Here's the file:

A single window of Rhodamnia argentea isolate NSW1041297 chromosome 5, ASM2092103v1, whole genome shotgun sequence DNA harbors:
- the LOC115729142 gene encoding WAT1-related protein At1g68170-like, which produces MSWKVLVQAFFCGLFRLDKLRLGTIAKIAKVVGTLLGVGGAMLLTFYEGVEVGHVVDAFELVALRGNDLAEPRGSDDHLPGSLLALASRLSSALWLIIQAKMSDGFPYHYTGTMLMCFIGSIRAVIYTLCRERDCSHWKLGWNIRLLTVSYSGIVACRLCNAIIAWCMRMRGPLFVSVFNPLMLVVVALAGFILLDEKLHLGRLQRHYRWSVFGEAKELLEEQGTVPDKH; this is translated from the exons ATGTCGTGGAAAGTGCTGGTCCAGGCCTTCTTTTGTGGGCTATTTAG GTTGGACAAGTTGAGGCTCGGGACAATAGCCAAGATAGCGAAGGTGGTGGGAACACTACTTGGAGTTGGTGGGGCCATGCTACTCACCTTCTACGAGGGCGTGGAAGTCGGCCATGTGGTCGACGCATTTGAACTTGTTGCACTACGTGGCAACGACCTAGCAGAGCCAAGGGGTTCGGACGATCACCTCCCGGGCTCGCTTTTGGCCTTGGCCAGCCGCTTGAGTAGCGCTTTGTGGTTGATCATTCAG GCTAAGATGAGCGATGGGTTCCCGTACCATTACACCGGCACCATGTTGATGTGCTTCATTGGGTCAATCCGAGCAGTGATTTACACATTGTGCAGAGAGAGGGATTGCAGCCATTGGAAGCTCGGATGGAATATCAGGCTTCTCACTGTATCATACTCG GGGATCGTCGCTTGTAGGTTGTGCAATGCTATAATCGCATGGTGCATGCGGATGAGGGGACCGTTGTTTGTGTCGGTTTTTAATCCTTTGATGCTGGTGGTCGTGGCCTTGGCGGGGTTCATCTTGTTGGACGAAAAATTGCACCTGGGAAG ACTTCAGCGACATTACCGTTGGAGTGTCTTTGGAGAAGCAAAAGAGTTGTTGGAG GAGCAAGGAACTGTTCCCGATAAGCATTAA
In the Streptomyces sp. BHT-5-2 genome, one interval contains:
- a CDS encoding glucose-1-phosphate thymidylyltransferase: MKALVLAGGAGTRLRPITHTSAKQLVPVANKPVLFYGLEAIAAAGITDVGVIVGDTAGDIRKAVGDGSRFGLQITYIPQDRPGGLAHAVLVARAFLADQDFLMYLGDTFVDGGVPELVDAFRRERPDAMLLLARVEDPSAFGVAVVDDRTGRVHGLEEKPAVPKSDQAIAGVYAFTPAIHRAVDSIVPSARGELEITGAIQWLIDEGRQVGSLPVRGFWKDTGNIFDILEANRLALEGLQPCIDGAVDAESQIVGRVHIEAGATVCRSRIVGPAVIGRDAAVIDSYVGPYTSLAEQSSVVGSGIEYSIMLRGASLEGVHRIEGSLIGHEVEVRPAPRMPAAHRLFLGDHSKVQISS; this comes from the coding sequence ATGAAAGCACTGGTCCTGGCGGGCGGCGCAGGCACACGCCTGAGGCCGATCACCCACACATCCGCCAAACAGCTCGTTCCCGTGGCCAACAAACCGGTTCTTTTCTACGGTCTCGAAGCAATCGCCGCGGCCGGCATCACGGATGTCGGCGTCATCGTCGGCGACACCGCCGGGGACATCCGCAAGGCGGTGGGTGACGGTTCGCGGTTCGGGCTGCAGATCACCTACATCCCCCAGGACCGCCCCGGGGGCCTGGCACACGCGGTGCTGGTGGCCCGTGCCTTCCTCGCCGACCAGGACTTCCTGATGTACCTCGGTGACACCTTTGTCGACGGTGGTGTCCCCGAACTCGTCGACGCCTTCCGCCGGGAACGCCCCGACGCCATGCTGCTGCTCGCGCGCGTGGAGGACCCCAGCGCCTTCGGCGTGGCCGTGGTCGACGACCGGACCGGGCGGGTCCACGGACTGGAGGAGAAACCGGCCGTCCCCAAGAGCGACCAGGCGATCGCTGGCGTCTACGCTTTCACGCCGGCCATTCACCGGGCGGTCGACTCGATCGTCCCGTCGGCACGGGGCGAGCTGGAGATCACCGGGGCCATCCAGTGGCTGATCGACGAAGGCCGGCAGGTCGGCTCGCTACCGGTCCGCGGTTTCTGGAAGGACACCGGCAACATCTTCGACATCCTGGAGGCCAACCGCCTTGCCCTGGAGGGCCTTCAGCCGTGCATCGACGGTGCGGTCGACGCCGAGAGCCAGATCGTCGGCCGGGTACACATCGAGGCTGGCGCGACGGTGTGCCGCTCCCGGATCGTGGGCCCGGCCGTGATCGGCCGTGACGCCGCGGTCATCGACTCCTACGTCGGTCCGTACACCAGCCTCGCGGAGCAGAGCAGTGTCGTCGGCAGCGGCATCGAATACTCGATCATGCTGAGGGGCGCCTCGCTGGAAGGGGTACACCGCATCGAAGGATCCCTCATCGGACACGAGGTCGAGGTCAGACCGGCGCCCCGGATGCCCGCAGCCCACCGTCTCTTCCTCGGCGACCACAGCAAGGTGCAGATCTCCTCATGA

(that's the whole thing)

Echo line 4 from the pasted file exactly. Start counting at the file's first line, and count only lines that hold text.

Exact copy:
- a CDS encoding glucose-1-phosphate thymidylyltransferase: MKALVLAGGAGTRLRPITHTSAKQLVPVANKPVLFYGLEAIAAAGITDVGVIVGDTAGDIRKAVGDGSRFGLQITYIPQDRPGGLAHAVLVARAFLADQDFLMYLGDTFVDGGVPELVDAFRRERPDAMLLLARVEDPSAFGVAVVDDRTGRVHGLEEKPAVPKSDQAIAGVYAFTPAIHRAVDSIVPSARGELEITGAIQWLIDEGRQVGSLPVRGFWKDTGNIFDILEANRLALEGLQPCIDGAVDAESQIVGRVHIEAGATVCRSRIVGPAVIGRDAAVIDSYVGPYTSLAEQSSVVGSGIEYSIMLRGASLEGVHRIEGSLIGHEVEVRPAPRMPAAHRLFLGDHSKVQISS; this comes from the coding sequence ATGAAAGCACTGGTCCTGGCGGGCGGCGCAGGCACACGCCTGAGGCCGATCACCCACACATCCGCCAAACAGCTCGTTCCCGTGGCCAACAAACCGGTTCTTTTCTACGGTCTCGAAGCAATCGCCGCGGCCGGCATCACGGATGTCGGCGTCATCGTCGGCGACACCGCCGGGGACATCCGCAAGGCGGTGGGTGACGGTTCGCGGTTCGGGCTGCAGATCACCTACATCCCCCAGGACCGCCCCGGGGGCCTGGCACACGCGGTGCTGGTGGCCCGTGCCTTCCTCGCCGACCAGGACTTCCTGATGTACCTCGGTGACACCTTTGTCGACGGTGGTGTCCCCGAACTCGTCGACGCCTTCCGCCGGGAACGCCCCGACGCCATGCTGCTGCTCGCGCGCGTGGAGGACCCCAGCGCCTTCGGCGTGGCCGTGGTCGACGACCGGACCGGGCGGGTCCACGGACTGGAGGAGAAACCGGCCGTCCCCAAGAGCGACCAGGCGATCGCTGGCGTCTACGCTTTCACGCCGGCCATTCACCGGGCGGTCGACTCGATCGTCCCGTCGGCACGGGGCGAGCTGGAGATCACCGGGGCCATCCAGTGGCTGATCGACGAAGGCCGGCAGGTCGGCTCGCTACCGGTCCGCGGTTTCTGGAAGGACACCGGCAACATCTTCGACATCCTGGAGGCCAACCGCCTTGCCCTGGAGGGCCTTCAGCCGTGCATCGACGGTGCGGTCGACGCCGAGAGCCAGATCGTCGGCCGGGTACACATCGAGGCTGGCGCGACGGTGTGCCGCTCCCGGATCGTGGGCCCGGCCGTGATCGGCCGTGACGCCGCGGTCATCGACTCCTACGTCGGTCCGTACACCAGCCTCGCGGAGCAGAGCAGTGTCGTCGGCAGCGGCATCGAATACTCGATCATGCTGAGGGGCGCCTCGCTGGAAGGGGTACACCGCATCGAAGGATCCCTCATCGGACACGAGGTCGAGGTCAGACCGGCGCCCCGGATGCCCGCAGCCCACCGTCTCTTCCTCGGCGACCACAGCAAGGTGCAGATCTCCTCATGA